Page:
Falkirk Council launches pilot scheme in Bo'ness to tackle flooding hotspots

Bo’ness will be the pilot area as Falkirk Council starts to firm up plans to tackle ‘hot spots’ across the district that are prone to flooding in heavy rain.

In total, 936 properties across the Falkirk area are believed to be at risk of surface water flooding – caused by heavy rainfall – according to modelling done by the environment agency SEPA.

This week, members of Falkirk Council’s executive heard that the climate change crisis means things such as flash floods are expected to become more severe and more frequent – and that they can have a devastating impact on people’s lives and property.

Read More

Read More
Hundreds in new protest amid row over Linlithgow's Black Bitch pub name change
The scheme aims to tackle local flooding problems brought about by heavy rainfall.

After looking at SEPA’s findings, Falkirk Council’s own data gathering has found a total of 130 ‘hot spots’ across the district that could be vulnerable to flooding when the weather turns bad, according to a recent report.

Work is now underway to prioritise the most vulnerable areas and identify which of them will have priority in a formal surface water management flood scheme.

The first areas to be looked at will be: Bonnybridge; Bo’ness; Carronshore – Wastewater Pumping Station (WwPS); Falkirk Town – North East; Falkirk Town – South West; Larbert – Lower Larbert WwPS; Northfoot; Polmonthill; and Zetland.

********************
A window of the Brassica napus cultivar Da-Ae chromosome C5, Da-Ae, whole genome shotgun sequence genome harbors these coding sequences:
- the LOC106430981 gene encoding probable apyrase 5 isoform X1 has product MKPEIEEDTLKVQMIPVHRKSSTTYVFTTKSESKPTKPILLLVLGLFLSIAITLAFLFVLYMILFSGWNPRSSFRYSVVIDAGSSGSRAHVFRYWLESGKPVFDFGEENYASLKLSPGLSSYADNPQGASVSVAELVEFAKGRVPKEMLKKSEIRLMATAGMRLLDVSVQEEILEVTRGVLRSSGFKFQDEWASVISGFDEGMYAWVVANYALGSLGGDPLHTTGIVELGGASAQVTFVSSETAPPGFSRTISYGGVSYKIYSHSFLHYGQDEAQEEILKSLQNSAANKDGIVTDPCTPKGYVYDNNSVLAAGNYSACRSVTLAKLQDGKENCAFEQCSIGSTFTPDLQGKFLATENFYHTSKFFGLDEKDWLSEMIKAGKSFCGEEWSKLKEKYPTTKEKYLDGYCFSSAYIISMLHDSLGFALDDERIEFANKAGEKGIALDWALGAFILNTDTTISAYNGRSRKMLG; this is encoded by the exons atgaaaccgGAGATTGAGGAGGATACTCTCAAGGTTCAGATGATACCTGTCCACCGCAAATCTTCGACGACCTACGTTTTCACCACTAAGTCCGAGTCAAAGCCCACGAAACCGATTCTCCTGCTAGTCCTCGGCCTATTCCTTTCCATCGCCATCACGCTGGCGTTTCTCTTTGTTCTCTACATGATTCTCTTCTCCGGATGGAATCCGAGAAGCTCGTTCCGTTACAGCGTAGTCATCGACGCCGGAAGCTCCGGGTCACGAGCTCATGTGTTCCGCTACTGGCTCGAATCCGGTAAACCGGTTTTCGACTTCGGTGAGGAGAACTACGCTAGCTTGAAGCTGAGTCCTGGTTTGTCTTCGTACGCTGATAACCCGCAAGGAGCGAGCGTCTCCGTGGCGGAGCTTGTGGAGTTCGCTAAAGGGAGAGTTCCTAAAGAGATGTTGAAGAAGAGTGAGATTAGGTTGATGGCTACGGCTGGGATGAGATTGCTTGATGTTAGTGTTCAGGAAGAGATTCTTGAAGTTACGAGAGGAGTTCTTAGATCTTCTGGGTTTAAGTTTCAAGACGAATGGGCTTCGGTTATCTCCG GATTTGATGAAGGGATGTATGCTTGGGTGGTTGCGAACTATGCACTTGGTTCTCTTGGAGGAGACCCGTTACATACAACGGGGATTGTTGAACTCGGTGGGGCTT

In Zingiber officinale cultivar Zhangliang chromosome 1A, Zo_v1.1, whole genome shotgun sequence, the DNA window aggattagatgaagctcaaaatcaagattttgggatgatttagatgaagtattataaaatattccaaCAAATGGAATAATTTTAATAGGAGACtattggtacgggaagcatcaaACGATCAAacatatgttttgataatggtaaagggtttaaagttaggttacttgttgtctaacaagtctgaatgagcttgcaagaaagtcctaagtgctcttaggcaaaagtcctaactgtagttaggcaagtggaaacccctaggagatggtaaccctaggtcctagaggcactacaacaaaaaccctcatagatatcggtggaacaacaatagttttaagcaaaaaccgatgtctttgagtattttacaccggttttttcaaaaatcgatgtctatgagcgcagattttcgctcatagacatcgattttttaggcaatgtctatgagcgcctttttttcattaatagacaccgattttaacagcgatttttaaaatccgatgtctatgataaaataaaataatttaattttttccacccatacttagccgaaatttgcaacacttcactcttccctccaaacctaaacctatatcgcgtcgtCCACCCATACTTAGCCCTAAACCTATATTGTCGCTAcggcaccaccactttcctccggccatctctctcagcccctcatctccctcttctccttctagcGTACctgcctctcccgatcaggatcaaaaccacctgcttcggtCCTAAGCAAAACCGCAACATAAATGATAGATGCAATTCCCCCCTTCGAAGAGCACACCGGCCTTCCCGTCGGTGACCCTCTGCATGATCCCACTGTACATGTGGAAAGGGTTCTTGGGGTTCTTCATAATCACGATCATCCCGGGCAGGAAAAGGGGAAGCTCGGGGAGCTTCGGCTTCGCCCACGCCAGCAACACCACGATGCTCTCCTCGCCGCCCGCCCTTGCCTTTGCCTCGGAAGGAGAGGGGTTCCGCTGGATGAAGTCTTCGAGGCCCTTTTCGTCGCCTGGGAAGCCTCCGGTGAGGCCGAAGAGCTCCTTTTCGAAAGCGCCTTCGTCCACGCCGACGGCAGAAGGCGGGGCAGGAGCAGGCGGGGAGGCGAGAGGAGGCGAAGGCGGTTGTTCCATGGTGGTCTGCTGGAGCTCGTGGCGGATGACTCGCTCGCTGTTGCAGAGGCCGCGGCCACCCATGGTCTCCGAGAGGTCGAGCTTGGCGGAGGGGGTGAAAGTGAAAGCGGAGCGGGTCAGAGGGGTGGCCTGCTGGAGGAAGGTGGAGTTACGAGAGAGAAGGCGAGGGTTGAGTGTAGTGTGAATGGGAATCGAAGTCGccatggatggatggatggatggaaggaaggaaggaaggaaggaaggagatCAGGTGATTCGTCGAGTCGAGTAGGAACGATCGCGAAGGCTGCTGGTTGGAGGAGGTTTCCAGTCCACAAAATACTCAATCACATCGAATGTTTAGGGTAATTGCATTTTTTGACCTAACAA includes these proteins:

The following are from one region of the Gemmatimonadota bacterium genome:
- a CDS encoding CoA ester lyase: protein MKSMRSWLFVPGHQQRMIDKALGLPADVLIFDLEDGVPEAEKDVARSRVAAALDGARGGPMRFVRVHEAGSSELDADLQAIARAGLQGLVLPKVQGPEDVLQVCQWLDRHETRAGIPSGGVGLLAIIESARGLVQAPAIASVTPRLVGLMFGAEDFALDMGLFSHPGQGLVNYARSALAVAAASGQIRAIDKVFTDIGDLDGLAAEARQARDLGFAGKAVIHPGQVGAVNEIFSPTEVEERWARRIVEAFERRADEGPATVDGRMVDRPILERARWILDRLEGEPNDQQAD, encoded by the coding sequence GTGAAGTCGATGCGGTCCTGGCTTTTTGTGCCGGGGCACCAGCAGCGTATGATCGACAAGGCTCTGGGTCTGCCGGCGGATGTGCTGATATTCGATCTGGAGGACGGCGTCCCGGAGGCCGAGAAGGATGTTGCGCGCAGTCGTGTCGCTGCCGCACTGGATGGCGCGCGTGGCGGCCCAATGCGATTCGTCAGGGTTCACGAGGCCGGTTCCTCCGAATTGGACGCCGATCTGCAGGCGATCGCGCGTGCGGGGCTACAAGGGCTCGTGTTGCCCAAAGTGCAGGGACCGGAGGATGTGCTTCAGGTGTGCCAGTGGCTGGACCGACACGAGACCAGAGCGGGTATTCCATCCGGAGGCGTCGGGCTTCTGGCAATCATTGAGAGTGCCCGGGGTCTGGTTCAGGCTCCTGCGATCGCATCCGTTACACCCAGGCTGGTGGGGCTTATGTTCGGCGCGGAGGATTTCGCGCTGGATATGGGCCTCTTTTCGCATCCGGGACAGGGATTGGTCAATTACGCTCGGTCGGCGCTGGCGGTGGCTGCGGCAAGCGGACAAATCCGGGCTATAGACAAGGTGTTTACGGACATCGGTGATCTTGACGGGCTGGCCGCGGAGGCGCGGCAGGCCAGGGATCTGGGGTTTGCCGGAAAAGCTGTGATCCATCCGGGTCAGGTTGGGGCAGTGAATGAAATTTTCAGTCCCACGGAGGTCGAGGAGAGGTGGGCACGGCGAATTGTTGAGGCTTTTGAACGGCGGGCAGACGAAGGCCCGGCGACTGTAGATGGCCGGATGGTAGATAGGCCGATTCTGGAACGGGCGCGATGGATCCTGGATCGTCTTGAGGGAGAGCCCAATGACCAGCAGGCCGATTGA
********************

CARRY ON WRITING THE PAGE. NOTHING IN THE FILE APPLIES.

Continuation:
Scottish Government guidance also asks the council to look at “quick wins”, so work will also take place to target smaller scale problems at Airth, Denny, Dunipace, Glenburn, Glensburgh and Slamannan.

Councillors were also told that to move forward with more detailed plans – and get an idea of the costs involved – a pilot area should be established in the first instance.

They agreed that Bo’ness – which is more independent than other areas and a good size for a study – should be the pilot area.

Once the detailed surface water management programmes are complete, the council will produce a flood plan for the whole district to formalise action plans for reacting to floods in the area.

The more local assessments will give a proper understanding of the work that might be required and will allow more thorough costing analysis to be undertaken on potential solutions.

Thank you for reading this article on our free-to-read website. We're more reliant on your support than ever as the shift in consumer habits brought about by Coronavirus impacts our advertisers.

Please consider purchasing a subscription to our print newspaper to help fund our trusted, fact-checked journalism.